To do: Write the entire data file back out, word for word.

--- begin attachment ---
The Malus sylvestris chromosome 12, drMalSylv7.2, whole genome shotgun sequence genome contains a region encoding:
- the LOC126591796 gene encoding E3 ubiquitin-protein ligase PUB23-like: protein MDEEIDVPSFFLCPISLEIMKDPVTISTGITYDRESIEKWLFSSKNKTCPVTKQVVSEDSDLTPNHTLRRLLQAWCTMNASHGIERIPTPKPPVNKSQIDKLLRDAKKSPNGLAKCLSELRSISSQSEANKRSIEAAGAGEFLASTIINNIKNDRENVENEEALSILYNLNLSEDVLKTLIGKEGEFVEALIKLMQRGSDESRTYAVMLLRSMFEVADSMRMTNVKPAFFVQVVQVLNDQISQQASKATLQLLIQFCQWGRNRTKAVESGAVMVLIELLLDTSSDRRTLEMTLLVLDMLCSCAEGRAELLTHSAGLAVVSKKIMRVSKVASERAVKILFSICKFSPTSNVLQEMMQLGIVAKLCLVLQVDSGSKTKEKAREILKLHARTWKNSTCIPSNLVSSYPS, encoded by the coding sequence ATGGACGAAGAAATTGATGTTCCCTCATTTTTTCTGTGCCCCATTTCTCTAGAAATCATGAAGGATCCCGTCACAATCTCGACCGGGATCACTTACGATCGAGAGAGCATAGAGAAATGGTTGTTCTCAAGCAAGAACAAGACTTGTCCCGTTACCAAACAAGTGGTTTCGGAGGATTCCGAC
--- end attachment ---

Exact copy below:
The Malus sylvestris chromosome 12, drMalSylv7.2, whole genome shotgun sequence genome contains a region encoding:
- the LOC126591796 gene encoding E3 ubiquitin-protein ligase PUB23-like: protein MDEEIDVPSFFLCPISLEIMKDPVTISTGITYDRESIEKWLFSSKNKTCPVTKQVVSEDSDLTPNHTLRRLLQAWCTMNASHGIERIPTPKPPVNKSQIDKLLRDAKKSPNGLAKCLSELRSISSQSEANKRSIEAAGAGEFLASTIINNIKNDRENVENEEALSILYNLNLSEDVLKTLIGKEGEFVEALIKLMQRGSDESRTYAVMLLRSMFEVADSMRMTNVKPAFFVQVVQVLNDQISQQASKATLQLLIQFCQWGRNRTKAVESGAVMVLIELLLDTSSDRRTLEMTLLVLDMLCSCAEGRAELLTHSAGLAVVSKKIMRVSKVASERAVKILFSICKFSPTSNVLQEMMQLGIVAKLCLVLQVDSGSKTKEKAREILKLHARTWKNSTCIPSNLVSSYPS, encoded by the coding sequence ATGGACGAAGAAATTGATGTTCCCTCATTTTTTCTGTGCCCCATTTCTCTAGAAATCATGAAGGATCCCGTCACAATCTCGACCGGGATCACTTACGATCGAGAGAGCATAGAGAAATGGTTGTTCTCAAGCAAGAACAAGACTTGTCCCGTTACCAAACAAGTGGTTTCGGAGGATTCCGAC